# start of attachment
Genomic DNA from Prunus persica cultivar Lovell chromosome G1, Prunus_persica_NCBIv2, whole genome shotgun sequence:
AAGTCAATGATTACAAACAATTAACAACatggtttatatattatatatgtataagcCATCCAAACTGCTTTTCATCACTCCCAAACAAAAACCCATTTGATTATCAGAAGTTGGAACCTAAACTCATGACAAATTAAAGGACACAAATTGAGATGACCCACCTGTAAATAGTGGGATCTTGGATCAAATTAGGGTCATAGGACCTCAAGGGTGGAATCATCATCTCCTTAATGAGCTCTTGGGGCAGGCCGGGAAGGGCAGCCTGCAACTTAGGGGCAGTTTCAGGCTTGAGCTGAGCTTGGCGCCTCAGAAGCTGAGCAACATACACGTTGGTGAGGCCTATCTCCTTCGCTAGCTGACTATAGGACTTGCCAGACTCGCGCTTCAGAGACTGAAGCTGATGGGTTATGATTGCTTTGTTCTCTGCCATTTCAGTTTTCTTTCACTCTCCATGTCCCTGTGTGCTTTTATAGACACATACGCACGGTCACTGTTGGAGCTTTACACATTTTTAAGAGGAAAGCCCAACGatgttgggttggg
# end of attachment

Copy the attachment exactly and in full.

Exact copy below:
Genomic DNA from Prunus persica cultivar Lovell chromosome G1, Prunus_persica_NCBIv2, whole genome shotgun sequence:
AAGTCAATGATTACAAACAATTAACAACatggtttatatattatatatgtataagcCATCCAAACTGCTTTTCATCACTCCCAAACAAAAACCCATTTGATTATCAGAAGTTGGAACCTAAACTCATGACAAATTAAAGGACACAAATTGAGATGACCCACCTGTAAATAGTGGGATCTTGGATCAAATTAGGGTCATAGGACCTCAAGGGTGGAATCATCATCTCCTTAATGAGCTCTTGGGGCAGGCCGGGAAGGGCAGCCTGCAACTTAGGGGCAGTTTCAGGCTTGAGCTGAGCTTGGCGCCTCAGAAGCTGAGCAACATACACGTTGGTGAGGCCTATCTCCTTCGCTAGCTGACTATAGGACTTGCCAGACTCGCGCTTCAGAGACTGAAGCTGATGGGTTATGATTGCTTTGTTCTCTGCCATTTCAGTTTTCTTTCACTCTCCATGTCCCTGTGTGCTTTTATAGACACATACGCACGGTCACTGTTGGAGCTTTACACATTTTTAAGAGGAAAGCCCAACGatgttgggttggg